Lincoln did not live the coddled life of privilege; his mother died when he was nine of “milk sickness” (whatever that is/was), his dear older sister Sarah died about a decade later while giving birth, his first love died of typhoid fever, his second engagement turned him down flat (ouch!), when he finally found a willing partner in Mary Todd three of their four sons died before making it out of their teens.
Even his successes had depressing results in that his very election to the office of President precipitated nearly half of the nation to secede before he was even sworn in and almost immediately called to lead the nation out of the “bloodiest war” in US history.
Lincoln was a man who knew pain and loss intimately. A man who allegedly suffered from clinical depression for most of his adult life, yet was able to get out of bed each and every morning and face the day with a new sense of hope and belief against all odds that this new day will be better than the previous.
The Cubs legacy of heart break and sorrow is trivial compared to the troubles Abraham routinely encountered throughout his life. But if there is any team with a history and a culture that Lincoln would appreciate and identify with, and a fan base so tortured yet blissfully resilient, the Cubs are the one.
-Aside #1: Former Illinois Governor Rod Blagojevich and his Baseball sympathies are conveniently ignored in this post because the whole issue is entirely too depressing but again necessitates the Abraham Lincoln as Cubs fan argument.
-Aside #2: While researching presidents for this post I found out that Richard Nixon was a Quaker. This really challenges my preconceptions of what Quakers are all about but on another note it raises the delicious possibility of coming across a box of Quaker Oats with Nixon’s ugly mug on the front.
March 1, 2009 No Comments
Last week a flock of flying monkeys swirled up from the charred brick dungeon deep below the Tribune Tower. The menacing screech of these avian-primates sending word that the dark lord Sam Zell is one step closer to releasing our beloved franchise from his cold bony hands.
This is good news for 2 reasons:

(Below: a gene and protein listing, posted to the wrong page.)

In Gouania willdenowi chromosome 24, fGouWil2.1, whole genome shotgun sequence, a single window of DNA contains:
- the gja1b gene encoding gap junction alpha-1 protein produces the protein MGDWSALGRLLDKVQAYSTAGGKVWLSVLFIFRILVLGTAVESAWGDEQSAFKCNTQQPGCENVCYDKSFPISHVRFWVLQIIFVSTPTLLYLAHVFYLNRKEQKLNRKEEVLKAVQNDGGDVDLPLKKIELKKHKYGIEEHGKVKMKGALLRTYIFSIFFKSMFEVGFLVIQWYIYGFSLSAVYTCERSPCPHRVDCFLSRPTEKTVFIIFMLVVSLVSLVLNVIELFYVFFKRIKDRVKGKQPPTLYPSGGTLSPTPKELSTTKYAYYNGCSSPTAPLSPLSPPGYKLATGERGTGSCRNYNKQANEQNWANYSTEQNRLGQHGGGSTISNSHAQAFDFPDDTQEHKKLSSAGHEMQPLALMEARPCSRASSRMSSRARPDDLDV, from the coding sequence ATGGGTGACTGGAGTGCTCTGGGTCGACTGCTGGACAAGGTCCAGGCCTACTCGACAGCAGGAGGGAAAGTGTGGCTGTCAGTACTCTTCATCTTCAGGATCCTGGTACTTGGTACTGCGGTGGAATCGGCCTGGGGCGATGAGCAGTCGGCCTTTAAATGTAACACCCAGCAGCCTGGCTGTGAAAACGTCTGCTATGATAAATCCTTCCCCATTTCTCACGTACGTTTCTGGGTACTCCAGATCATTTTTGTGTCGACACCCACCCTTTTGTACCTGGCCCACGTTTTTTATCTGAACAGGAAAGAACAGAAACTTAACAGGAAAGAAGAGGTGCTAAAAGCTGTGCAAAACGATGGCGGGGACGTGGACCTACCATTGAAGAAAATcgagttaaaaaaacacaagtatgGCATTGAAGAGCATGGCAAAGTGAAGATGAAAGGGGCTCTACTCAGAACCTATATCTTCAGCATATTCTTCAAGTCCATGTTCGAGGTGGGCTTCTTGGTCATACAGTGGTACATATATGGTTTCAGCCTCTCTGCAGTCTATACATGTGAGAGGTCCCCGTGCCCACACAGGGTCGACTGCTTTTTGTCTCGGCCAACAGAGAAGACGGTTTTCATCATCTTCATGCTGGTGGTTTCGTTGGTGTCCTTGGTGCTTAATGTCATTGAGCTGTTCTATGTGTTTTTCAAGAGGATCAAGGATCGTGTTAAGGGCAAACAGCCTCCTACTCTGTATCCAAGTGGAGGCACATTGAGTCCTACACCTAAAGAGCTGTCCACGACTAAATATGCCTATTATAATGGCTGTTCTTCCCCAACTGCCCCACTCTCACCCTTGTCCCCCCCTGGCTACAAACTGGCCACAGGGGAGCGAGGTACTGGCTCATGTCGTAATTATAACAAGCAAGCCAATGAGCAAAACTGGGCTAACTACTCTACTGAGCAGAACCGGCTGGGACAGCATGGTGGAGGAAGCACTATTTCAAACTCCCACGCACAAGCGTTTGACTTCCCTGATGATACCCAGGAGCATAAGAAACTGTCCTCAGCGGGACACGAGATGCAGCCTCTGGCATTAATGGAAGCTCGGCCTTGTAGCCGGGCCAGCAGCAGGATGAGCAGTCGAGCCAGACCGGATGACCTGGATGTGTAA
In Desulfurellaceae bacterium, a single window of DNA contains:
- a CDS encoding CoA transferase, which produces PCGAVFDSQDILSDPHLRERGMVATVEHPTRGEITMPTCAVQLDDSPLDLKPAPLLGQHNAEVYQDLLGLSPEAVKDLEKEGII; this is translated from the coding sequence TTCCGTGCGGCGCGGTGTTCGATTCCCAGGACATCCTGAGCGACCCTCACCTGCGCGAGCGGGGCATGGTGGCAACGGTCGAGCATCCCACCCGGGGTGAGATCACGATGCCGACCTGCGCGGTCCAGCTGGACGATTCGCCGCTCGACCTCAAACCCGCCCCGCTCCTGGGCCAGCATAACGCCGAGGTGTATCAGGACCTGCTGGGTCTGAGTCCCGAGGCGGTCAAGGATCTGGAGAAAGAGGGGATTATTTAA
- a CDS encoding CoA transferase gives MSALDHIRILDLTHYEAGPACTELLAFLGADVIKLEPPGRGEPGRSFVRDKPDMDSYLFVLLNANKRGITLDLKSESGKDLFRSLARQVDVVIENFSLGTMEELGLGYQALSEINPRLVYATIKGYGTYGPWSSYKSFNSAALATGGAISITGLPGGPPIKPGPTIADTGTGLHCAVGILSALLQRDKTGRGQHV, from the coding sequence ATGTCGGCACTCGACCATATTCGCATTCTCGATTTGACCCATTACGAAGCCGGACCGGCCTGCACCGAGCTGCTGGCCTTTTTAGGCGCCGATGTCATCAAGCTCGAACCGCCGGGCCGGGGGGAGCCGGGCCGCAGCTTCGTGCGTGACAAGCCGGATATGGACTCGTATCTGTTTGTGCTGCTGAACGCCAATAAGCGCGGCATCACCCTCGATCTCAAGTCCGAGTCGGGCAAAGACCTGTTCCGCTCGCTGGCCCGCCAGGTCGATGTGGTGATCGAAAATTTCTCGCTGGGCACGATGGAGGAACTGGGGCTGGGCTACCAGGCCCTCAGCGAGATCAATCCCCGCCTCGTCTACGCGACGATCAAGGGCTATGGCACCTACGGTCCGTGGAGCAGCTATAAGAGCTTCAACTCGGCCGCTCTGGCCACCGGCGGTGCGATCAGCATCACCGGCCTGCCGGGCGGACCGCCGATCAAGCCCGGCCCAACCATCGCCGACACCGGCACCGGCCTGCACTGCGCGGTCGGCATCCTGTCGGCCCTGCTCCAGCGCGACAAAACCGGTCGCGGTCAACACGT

1. The Cubs have been in ownership limbo for long enough. Everything has been in stand still mode since the Tribune buyout. Could you imagine if Lou decided he had enough of Soriano’s disappearing-reappearing bat and decided to quit? What top flight manager could the Cubs attract with such an unstable situation?
2. The Cubs were never going to win the World Series with Sam Zell as owner. Powerful forces were at work ensuring any Cubs title hopes would be thwarted. It is widely understood that any drought breaking championship win by the North sider’s would instantly ensure everybody even loosely associated with the club, from the owner down to the bathroom attendant, a place in Cub’s lore. Their own float in the parade and another line in their obituary. They would be remembered forever. But, the exact minute the Cub’s get that final out, the owners place in history set, the resale value of the franchise drops a couple hundred million!
Think about it. It’s not just the Cubs that are for sale, it’s not just Wrigley Field that is being sold, and not just 25% of Comcast sports net. What’s also being sold is the opportunity to have your name toasted in bars all over the world, to be famous, to be revered, to be immortalized. $700 million for the Cubs and Wrigley, $200 million to live forever.
You might not have realized the premium placed on this potential honor, but you can be sure anyone with a vested interest in getting the Cubs sold for the highest price realized this. The top of that list has Sam Zell’s name on it in big John Hancock size print.
Just below is Bud Selig’s name, and below that every other owner of a Major League Baseball team. (If the Cubs house goes for 900 million, all the other houses in MLB village are looking more expensive.) The people on that list are rich and more than capable of ensuring that they get richer.
So a sale to just about anyone at all would be great news. I don’t know much about Mr. Tom Ricketts and his fantastically rich family, except that they share a surname with a vitamin-D deficiency that is the scourge of many developing countries. As long as none of them are directly responsible for the creation and perpetuation of the disease then I think they’ll be fine owners.
January 26, 2009 No Comments